The Return of the Brooklyn Philharmonic

The Brooklyn Philharmonic’s new Music Director, Alan Pierson, has been clear about his desire to make the ensemble “Brooklyn’s orchestra” and to do so by making music in neighborhoods throughout the borough. More than a traveling show, the orchestra will be making music that has something to say to the culture and history of each neighborhood. It’s an ambitious concept, fulfilled by Pierson’s taste and skill and the complete support he’s receiving from the newly-revived institution. The plan bore its first welcome fruit in front of a sizable crowd at the Millennium Theater in Brighton Beach on November 3, as the ensemble, singers, and foley artist Ian M. Colletti played fine, mostly Russian music that was primarily composed as soundtracks for cartoons.

Alan Pierson. Photo courtesy of Indiana University.

Orchestras playing live accompaniment to films is not a new practice, but the point is usually to achieve a marketing and box-office coup. Pierson’s program was far more musically ambitious than most, with the built-in and brilliant advantage that animated films have long been an important part of Soviet and Russian film culture, eliciting soundtracks from some of the best Russian composers of the 20th century. The talented singers, including two astonishing and very young girls, Leah Isabella Kun and Alyssa Serebrenik, performed all the animated characters’ vocals live, and that combined with the excellent cartoons and skillful playing from the orchestra made the evening dynamic and tremendous fun.

Any concession to pure popularity was Gennady Gladkov’s music to the relatively well-known “The Bremen Musicians,” a 1969 cartoon based on the Brothers Grimm tale of four animals who leave their masters to become musicians. Gladkov’s music is classically structured and is full of idiomatic stretches of Beatles-esque rock, nothing remarkable to a New Yorker steeped in Leonard Bernstein, but in the original cultural context, something exuberantly daring. The Beatles were the essence of Western subversion when Gladkov wrote the music, and the importance and connection to that origin was clear in how familiar much of the audience was with it, and how charmed they were to hear it and sing and clap along with it.

There were rarities. Mieczyslaw Weinberg is an obscure composer, more in the news recently for a production of his Holocaust opera, The Passenger. His music for “Vinni Puh Goes Visiting,” an ersatz Soviet version of the story of Winnie the Pooh visiting Rabbit, and eating so much that he can’t fit back through the door, is smart, lively, and light-hearted, original but as appropriate to the “Russian” bear as Harold Fraser-Simson’s music was to A. A. Milne’s authentic Pooh. Lev Zhurbin, who arranged most of the music in the concert and contributed his own soundtrack to one of the cartoons, gave a blusteringly innocent characterization to Vinni, his voice seeming to come out of the animal’s eternally hungry belly. Vyacheslav Artyomov wrote music for the cartoon “Boy as a Boy,” a mesmerizing and beautifully drawn representation of a boy’s imagination coming to life. The music flows, stream-of-consciousness style, through concentrated, substantial episodes of lush impressionism, slinky jazz, and searching introspection. Zhurbin’s own score for the recent political satire “Only Love” is cartoon music in the classical style, full of rapid, dazzling shifts that juxtapose pithy, muscular bits of finely crafted music. It’s cheeky but not tongue-in-cheek.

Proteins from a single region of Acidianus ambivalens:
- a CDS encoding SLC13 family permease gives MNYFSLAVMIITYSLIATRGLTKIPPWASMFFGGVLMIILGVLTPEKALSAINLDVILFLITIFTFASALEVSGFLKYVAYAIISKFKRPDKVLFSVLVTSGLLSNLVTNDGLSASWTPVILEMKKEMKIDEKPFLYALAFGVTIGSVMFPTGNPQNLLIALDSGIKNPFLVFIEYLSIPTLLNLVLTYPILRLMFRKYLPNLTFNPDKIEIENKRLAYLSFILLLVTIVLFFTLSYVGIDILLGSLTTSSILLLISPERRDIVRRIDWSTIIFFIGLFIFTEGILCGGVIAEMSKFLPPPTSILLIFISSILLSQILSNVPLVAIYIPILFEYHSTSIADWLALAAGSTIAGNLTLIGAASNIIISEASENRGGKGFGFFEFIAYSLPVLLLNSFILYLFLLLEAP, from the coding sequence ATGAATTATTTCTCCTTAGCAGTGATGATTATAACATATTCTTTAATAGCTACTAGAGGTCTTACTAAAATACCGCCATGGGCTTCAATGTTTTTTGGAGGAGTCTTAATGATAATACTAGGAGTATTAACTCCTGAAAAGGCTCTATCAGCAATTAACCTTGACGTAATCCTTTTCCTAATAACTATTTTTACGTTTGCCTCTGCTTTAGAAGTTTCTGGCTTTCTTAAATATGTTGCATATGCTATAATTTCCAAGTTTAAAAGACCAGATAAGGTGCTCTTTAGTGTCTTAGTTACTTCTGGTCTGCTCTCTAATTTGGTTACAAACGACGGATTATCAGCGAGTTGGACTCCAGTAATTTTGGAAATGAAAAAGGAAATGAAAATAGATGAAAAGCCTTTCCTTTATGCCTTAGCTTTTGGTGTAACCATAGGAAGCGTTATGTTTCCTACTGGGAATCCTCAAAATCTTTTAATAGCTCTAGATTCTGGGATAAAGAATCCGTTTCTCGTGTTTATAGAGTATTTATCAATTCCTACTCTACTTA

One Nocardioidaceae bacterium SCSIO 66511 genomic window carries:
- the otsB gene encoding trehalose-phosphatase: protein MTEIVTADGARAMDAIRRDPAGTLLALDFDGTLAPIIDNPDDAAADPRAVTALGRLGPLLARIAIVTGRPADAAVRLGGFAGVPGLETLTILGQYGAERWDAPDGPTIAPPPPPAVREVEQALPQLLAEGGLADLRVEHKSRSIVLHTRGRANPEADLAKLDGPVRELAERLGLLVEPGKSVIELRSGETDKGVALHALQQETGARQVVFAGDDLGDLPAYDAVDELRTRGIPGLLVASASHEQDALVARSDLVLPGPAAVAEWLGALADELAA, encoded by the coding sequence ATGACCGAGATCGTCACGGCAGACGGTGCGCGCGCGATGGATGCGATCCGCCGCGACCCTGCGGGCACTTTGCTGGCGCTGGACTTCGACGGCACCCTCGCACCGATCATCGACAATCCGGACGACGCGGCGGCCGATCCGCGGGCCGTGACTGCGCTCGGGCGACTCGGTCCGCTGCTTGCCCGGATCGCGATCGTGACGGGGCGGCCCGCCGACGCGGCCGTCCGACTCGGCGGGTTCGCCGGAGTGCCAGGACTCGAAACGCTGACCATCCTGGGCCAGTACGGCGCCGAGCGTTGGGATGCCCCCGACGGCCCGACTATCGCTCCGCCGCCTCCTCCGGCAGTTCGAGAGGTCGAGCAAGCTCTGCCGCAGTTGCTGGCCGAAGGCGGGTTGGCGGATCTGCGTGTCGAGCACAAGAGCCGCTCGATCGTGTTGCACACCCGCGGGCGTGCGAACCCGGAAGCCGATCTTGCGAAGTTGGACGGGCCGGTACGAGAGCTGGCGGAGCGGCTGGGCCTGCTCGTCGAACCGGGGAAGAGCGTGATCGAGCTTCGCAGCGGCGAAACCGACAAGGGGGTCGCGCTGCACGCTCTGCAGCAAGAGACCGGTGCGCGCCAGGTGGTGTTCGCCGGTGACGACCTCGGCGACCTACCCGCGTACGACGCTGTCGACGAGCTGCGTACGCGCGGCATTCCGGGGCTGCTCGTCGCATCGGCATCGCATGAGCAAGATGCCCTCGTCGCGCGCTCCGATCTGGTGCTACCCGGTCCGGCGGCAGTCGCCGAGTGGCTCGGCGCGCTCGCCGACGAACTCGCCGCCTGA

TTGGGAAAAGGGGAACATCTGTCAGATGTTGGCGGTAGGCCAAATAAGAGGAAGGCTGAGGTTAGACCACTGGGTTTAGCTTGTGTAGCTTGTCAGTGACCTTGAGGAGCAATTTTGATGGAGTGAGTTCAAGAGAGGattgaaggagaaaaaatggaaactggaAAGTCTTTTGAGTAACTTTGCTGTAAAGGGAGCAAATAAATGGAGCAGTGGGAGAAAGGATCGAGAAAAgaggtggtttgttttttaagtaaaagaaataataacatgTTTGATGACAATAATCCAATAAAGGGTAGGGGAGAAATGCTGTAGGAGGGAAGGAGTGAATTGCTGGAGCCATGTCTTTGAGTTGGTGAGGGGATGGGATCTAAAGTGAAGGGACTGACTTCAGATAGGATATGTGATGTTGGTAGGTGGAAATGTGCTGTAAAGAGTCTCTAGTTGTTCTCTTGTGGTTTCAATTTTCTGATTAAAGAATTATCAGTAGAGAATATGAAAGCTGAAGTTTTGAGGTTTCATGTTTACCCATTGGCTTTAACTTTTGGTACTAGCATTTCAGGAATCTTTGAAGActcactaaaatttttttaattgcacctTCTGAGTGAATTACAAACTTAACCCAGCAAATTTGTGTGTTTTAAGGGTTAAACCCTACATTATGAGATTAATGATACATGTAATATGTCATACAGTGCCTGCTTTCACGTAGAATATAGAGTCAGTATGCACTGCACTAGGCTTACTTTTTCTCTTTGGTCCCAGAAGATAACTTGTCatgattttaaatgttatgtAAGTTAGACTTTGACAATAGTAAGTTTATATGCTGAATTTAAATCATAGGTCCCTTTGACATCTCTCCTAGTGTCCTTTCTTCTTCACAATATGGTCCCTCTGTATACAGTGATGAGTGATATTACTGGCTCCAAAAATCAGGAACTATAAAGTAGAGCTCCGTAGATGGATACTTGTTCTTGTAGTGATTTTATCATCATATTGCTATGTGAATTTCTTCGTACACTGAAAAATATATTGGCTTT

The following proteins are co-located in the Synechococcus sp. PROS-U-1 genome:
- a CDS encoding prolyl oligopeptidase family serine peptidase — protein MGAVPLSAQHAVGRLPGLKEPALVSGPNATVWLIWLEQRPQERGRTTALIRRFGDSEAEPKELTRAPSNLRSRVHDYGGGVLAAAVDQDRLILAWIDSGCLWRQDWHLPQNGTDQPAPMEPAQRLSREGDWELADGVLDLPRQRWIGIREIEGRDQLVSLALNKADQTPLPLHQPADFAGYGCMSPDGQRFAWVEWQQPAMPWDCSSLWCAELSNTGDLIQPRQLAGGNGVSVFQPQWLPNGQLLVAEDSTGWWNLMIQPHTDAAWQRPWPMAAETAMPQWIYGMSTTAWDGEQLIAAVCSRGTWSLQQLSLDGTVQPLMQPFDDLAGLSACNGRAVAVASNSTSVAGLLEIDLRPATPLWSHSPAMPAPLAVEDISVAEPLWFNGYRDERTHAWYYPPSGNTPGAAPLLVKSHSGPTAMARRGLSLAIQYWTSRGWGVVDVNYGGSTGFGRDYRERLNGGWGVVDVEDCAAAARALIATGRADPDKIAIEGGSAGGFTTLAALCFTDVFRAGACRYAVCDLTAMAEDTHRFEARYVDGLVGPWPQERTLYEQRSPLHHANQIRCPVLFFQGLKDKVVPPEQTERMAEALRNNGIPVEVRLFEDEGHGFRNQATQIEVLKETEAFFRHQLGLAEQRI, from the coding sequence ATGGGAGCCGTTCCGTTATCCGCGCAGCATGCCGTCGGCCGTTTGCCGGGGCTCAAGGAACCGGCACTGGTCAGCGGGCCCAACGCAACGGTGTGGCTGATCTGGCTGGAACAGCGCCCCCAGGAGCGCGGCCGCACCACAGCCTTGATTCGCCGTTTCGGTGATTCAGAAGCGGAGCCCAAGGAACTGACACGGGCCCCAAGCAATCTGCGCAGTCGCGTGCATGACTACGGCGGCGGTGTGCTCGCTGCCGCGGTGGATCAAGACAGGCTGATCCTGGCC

The big names on the program were Shostakovich and Beethoven. Along with his symphonies, string quartets, and operas, the Russian wrote great film scores, including the gorgeous, evocative music for “The Silly Little Mouse,” a 1939 cartoon about a mouse that refuses to sleep, despite the ministrations of the town animals and even the cat who kidnaps him. Beethoven didn’t write soundtracks, but Akop Kirakosyan set his cartoon “Fatum (Doom),” a weirdly clever story of a gang of caterpillar bank robbers and the tortoise sheriff who barely lifts a foot to bring them in, to the first movement of Beethoven’s Symphony No. 3, Eroica.” Playing a single movement comes dangerously close to classical Top 40 hits, but it worked; the end of the cartoon wrapped up the music neatly, and the orchestra will play the remaining movements through their series of concerts this season, a programmatic connection to their very first concert, in 1857, when they played the “Eroica.”

Pierson took the movement at an extremely fast tempo, and it was exhilarating. This was the biggest technical challenge for the orchestra, which played impressively well the entire evening, and except for two brief moments when the violins threatened to spin away from the stage, like a clown car careering at the edge of a precipice, they carved their way confidently through the score. Their clarity, precision, and musicality were impressive all evening—especially in the dry and distant acoustic of the theater—and they changed colors to produce the right sound for each of the broad variety of moods and moments. This was a confident and tremendously smart performance and program. Intelligence and fun are too rarely combined in classical music performances, and easily revealing their natural affinity makes the Brooklyn Philharmonic one of the most exciting orchestras in the country.  

Contributor

George Grella

GEORGE GRELLA is the publisher of the Big City Blog and writes frequently about music for the Rail, where he covers the Brooklyn Philharmonic beat.

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